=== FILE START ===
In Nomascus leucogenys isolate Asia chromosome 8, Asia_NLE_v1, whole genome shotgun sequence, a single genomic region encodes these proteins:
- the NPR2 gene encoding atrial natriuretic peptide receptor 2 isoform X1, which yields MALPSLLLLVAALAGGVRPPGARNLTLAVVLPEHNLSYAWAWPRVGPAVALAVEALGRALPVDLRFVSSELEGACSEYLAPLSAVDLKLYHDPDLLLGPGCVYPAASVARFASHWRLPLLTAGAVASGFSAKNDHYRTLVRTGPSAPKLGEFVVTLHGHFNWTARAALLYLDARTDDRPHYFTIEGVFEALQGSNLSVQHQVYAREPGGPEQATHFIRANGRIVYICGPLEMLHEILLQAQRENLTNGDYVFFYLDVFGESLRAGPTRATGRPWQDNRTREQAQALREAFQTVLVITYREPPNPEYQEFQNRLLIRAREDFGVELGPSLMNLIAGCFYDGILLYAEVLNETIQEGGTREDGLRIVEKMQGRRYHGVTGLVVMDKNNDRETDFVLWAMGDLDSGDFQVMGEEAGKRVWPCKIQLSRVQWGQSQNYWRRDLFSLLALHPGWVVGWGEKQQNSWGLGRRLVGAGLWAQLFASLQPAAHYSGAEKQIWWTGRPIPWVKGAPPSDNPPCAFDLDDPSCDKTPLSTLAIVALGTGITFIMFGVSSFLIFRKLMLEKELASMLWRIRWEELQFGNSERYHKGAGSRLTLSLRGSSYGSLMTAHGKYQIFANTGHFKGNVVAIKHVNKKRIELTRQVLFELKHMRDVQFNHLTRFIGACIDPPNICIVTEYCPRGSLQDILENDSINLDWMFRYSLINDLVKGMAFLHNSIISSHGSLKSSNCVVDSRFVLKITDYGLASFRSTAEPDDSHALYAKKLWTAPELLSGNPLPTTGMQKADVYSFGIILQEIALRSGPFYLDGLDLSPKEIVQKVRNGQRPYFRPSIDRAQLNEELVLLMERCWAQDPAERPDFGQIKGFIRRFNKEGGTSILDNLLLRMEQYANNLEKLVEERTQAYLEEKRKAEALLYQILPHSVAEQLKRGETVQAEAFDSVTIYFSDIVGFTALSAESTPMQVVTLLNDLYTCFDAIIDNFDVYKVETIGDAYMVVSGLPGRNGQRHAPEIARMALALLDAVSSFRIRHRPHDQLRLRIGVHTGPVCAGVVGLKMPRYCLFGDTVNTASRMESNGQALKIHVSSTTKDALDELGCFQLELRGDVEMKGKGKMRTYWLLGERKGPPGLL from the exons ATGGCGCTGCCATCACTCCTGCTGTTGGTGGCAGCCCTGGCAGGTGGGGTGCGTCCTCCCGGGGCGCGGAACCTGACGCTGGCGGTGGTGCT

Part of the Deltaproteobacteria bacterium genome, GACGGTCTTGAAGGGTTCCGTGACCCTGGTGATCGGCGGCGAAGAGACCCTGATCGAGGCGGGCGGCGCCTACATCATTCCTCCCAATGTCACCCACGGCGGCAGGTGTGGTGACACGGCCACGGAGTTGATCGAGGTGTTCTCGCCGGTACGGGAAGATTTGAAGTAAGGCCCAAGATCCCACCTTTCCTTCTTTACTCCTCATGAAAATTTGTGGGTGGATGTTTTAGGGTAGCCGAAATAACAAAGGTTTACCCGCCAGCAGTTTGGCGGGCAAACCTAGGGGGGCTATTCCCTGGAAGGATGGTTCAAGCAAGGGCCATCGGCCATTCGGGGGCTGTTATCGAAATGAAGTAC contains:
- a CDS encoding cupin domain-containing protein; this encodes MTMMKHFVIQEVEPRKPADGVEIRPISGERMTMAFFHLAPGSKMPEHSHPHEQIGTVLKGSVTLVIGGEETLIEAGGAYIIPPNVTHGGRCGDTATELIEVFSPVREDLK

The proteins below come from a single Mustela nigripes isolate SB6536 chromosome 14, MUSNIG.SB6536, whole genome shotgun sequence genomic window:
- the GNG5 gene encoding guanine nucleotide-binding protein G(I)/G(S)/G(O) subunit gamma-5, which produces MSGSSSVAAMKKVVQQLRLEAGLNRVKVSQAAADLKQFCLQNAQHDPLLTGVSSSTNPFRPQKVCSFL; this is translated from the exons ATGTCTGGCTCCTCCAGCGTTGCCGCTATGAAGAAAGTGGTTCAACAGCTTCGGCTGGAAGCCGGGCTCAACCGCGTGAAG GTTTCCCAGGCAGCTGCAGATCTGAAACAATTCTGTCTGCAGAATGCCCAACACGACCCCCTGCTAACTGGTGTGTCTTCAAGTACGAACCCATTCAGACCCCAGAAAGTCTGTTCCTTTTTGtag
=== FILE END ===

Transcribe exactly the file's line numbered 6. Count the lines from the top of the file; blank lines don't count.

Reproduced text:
- the GNG5 gene encoding guanine nucleotide-binding protein G(I)/G(S)/G(O) subunit gamma-5, which produces MSGSSSVAAMKKVVQQLRLEAGLNRVKVSQAAADLKQFCLQNAQHDPLLTGVSSSTNPFRPQKVCSFL; this is translated from the exons ATGTCTGGCTCCTCCAGCGTTGCCGCTATGAAGAAAGTGGTTCAACAGCTTCGGCTGGAAGCCGGGCTCAACCGCGTGAAG GTTTCCCAGGCAGCTGCAGATCTGAAACAATTCTGTCTGCAGAATGCCCAACACGACCCCCTGCTAACTGGTGTGTCTTCAAGTACGAACCCATTCAGACCCCAGAAAGTCTGTTCCTTTTTGtag